Depeche Mode Sounds of the Universe Mute/Capitol/Virgin Records
Depeche Mode has never really made a bad record, and chances are they aren’t about to start now.
Granted, there have been some less-than-shining moments during their career, but for the most part, the influential and pioneering synth-pop group’s studio output has always existed somewhere between stunning and perfunctory-but-forgettable mediocrity.
Thankfully, “Sounds of the Universe” falls a lot closer to the former category. Ever since 2001’s rather limp “Exciter,” Depeche Mode has been trying to get its mojo back. In 2005, “Playing the Angel” was a huge step in the right direction, recapturing a bit of that old “Violator”-era magic.
“Sounds of the Universe” is a more assured step in the same direction, harkening back to the group’s darkest period somewhere between the grungy but soulful “Songs of Faith and Devotion” and the bleak and lush electronics of “Ultra,” all with the kind of youthful spark that made earlier efforts like “Black Celebration” such a classic.
To achieve that feel, the group employed vintage synthesizers, and it definitely makes the difference in the warm, fuzzy and ultimately dirty-sounding new-wave bleeps and flourishes on songs like “Little Soul” and “In Sympathy.” Elsewhere, the vintage synths lend a foreign yet classic soft-core cinematic vibe to songs like “Perfect” and “Spacewalker.”
In other words, “Sounds of the Universe” is classic Depeche Mode all the way. The band — 30 years into its long and storied career — is still at the top of its game.
Erasure Total Pop! Deluxe Box – The first 40 hits Mute/Sire/Rhino
There’s no need to cover the first two discs of this set because, short of your ex absconding with your CD collection post-breakup, you really should have the majority of these songs from this synth-pop group floating around somewhere.
No, seriously, if you don’t have “A Little Respect,” “Chains of Love,” “Who Needs Love (Like That),” “Ship of Fools” or any of the other hits floating around in your iPod or on a mix tape in a box under your bed, then we really can’t do anything for you.
OK, now that that’s out of the way, “Total Pop!” goes above and beyond the typical greatest-hits route with an extensive booklet featuring photos, interviews and notes from the group’s more-than-two-decade-long history.
It’s the third and fourth discs that make “Total Pop!” worth the trip to the store. The third disc is comprised of live tracks spanning 20 years’ worth of touring. The best of these tracks are taken from 1989’s The Wild! Tour, where “Knocking on Your Door” and “Push Shove Me” bristle with excitement.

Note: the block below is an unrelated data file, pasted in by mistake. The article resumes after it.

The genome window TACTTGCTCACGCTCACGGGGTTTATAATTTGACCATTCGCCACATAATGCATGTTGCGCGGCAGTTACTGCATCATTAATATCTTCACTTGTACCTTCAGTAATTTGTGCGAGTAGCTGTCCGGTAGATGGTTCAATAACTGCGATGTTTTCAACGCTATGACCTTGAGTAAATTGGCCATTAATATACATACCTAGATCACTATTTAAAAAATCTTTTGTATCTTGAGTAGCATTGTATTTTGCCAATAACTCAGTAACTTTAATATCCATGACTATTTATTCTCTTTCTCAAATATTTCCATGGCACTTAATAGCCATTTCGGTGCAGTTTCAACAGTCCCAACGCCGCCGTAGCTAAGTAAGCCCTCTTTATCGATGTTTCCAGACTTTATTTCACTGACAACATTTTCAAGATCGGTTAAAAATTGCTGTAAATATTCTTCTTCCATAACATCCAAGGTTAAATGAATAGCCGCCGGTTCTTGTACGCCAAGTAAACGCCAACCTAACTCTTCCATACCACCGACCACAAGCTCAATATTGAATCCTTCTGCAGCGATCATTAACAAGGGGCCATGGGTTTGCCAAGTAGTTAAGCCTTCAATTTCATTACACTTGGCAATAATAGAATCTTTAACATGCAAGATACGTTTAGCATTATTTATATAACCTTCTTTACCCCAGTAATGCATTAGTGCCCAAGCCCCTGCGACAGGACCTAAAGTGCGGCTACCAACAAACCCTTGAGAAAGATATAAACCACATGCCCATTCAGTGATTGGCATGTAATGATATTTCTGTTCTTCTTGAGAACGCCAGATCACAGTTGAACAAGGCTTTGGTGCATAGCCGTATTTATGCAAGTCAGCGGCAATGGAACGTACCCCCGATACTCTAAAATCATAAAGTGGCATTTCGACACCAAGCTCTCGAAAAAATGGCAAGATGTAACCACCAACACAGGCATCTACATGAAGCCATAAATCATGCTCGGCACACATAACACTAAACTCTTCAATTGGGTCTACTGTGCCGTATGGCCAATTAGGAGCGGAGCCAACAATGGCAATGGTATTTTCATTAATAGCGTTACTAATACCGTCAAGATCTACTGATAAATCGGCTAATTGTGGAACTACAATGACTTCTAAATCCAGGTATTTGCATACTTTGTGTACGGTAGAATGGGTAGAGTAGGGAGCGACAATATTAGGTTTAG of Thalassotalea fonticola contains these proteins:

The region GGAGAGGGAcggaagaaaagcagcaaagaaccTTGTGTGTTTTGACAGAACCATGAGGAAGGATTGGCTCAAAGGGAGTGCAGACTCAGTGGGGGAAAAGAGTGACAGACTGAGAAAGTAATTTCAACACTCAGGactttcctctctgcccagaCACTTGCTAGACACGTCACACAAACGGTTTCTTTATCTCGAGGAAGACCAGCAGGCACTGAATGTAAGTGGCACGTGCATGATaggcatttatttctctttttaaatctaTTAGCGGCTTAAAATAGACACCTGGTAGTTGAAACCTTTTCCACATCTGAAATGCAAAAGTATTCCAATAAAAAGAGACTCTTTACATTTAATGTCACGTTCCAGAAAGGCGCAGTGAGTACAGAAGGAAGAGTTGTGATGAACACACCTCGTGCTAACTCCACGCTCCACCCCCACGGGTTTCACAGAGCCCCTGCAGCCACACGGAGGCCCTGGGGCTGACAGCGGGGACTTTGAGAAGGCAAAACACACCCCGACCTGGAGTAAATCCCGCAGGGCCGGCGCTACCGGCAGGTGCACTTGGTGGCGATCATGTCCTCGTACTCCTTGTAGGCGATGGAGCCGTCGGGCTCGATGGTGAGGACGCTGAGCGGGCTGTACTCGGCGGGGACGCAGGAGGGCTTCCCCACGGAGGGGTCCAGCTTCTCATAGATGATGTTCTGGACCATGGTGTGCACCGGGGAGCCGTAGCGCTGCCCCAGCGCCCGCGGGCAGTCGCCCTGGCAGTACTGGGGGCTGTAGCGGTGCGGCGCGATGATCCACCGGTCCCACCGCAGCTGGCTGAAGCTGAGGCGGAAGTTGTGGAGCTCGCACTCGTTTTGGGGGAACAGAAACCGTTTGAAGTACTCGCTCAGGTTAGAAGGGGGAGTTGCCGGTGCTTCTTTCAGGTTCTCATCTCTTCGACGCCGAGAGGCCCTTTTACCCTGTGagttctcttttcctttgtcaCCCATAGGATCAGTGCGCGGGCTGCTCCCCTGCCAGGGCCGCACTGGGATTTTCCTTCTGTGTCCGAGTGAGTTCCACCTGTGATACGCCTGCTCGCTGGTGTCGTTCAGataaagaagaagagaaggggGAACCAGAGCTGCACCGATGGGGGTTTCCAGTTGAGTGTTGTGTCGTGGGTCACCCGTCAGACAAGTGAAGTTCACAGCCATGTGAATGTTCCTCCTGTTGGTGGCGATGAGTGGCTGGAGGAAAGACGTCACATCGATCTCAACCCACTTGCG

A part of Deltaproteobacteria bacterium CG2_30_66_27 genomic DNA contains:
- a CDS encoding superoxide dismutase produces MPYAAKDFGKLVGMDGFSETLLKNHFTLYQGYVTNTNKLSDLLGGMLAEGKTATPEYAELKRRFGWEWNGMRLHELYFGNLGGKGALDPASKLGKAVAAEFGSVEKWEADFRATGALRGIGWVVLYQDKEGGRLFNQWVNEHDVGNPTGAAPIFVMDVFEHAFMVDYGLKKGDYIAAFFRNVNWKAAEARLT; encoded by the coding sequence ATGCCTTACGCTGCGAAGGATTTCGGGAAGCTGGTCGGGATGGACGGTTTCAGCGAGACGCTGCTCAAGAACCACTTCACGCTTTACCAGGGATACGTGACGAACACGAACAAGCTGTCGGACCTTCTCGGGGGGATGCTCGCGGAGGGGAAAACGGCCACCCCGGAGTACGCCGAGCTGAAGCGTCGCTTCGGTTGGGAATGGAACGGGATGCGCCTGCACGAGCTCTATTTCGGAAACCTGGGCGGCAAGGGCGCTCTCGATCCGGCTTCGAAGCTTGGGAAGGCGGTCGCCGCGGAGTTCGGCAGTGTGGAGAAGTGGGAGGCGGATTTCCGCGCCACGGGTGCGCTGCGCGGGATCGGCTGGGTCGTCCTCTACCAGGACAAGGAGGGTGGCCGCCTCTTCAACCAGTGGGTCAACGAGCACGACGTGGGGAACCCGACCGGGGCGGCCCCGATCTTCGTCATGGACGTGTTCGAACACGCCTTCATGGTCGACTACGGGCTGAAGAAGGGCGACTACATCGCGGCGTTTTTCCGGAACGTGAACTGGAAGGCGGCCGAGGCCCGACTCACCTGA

The fourth disc is a DVD of “live” performances, most taken from Erasure’s appearances on the U.K. show “Top of the Pops.” The visual trek of mid-1980s to early ’90s fashion alone is worth watching, but the performances are top notch as well.
“Total Pop!” is the total package for anyone even remotely interested in Erasure.
VNV Nation Reformation 01 Anachron America
This Hamburg-based Irish/English synth-pop duo’s new limited-edition boxed set contains a live CD, a collection of rarities and remixes and a live DVD sure to please both longtime fans and/or hook new fans.
The live set is a fine document of VNV Nation’s energetic live show, drawing heavily from 2005’s excellent “Matter + Form” album. It’s a great place to start for the uninitiated and a great audio souvenir for VNV vets.
The real treasure is the disc of rarities. Once you motor past three versions of “Chrome” (all good, but none approach the brilliance of the original), the disc really begins to show the depth of the band. The slower, more contemplative tracks like the remixes of “Carry You” and “As It Fades” fare better than the pounding speed remix of “Nemesis.”
But it’s the unreleased material that dominates this disc. “Still Water” is a contemplative trance epic, “Precipice” is a propulsive and darkly danceable piece of synth-pop and “Suffer” can hold its own and against even the most beautiful of movie scores ever made.
If you’ve never heard of VNV Nation, “Reformation 01” is a great place to catch up.